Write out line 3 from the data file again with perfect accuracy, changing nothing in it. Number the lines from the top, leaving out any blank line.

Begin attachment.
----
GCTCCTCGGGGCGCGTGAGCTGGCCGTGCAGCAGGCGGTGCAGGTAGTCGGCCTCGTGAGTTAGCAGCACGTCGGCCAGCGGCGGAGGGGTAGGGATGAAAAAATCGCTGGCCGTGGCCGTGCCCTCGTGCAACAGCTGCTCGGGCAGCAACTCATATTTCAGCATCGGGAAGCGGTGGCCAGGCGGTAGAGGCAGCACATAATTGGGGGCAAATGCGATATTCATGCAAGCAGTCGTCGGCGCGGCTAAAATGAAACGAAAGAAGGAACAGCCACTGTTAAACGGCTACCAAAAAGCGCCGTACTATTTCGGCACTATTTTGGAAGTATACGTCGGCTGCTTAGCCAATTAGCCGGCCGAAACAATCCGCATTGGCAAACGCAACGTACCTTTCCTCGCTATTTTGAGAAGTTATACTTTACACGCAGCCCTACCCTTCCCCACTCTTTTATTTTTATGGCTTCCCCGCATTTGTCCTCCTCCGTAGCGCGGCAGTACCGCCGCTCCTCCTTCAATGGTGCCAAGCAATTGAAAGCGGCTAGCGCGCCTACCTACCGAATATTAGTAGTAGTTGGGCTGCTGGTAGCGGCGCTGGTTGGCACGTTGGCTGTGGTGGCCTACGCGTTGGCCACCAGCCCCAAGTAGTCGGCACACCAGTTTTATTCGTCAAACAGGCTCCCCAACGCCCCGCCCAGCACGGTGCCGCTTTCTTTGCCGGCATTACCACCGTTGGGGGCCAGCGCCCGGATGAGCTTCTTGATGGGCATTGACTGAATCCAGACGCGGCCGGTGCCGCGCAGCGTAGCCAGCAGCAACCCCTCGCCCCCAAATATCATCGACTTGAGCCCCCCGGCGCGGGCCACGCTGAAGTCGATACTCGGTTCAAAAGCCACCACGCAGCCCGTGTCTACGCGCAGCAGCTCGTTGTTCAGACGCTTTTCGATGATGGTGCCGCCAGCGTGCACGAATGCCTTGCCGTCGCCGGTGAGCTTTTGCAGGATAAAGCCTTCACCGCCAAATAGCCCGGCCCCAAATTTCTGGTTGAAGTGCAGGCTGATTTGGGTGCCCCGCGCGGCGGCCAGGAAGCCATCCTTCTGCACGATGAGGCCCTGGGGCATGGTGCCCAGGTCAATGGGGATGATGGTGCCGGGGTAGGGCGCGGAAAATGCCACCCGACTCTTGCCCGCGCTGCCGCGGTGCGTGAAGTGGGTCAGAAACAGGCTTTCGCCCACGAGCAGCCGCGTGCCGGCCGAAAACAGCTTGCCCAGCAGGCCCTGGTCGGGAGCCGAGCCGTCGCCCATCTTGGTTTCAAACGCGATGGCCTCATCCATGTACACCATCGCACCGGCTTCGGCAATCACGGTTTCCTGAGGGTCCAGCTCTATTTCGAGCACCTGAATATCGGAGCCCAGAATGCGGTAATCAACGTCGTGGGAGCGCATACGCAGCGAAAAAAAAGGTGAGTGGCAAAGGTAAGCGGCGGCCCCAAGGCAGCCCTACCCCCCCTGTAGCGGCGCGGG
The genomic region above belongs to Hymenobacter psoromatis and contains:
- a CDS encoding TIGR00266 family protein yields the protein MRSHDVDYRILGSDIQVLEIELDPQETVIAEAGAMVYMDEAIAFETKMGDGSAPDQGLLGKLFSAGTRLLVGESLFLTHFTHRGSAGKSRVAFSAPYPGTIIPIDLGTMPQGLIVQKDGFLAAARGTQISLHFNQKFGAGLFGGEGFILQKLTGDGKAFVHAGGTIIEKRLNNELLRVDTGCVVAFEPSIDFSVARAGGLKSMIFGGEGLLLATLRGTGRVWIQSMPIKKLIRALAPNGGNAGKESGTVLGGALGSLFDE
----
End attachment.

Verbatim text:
- a CDS encoding TIGR00266 family protein yields the protein MRSHDVDYRILGSDIQVLEIELDPQETVIAEAGAMVYMDEAIAFETKMGDGSAPDQGLLGKLFSAGTRLLVGESLFLTHFTHRGSAGKSRVAFSAPYPGTIIPIDLGTMPQGLIVQKDGFLAAARGTQISLHFNQKFGAGLFGGEGFILQKLTGDGKAFVHAGGTIIEKRLNNELLRVDTGCVVAFEPSIDFSVARAGGLKSMIFGGEGLLLATLRGTGRVWIQSMPIKKLIRALAPNGGNAGKESGTVLGGALGSLFDE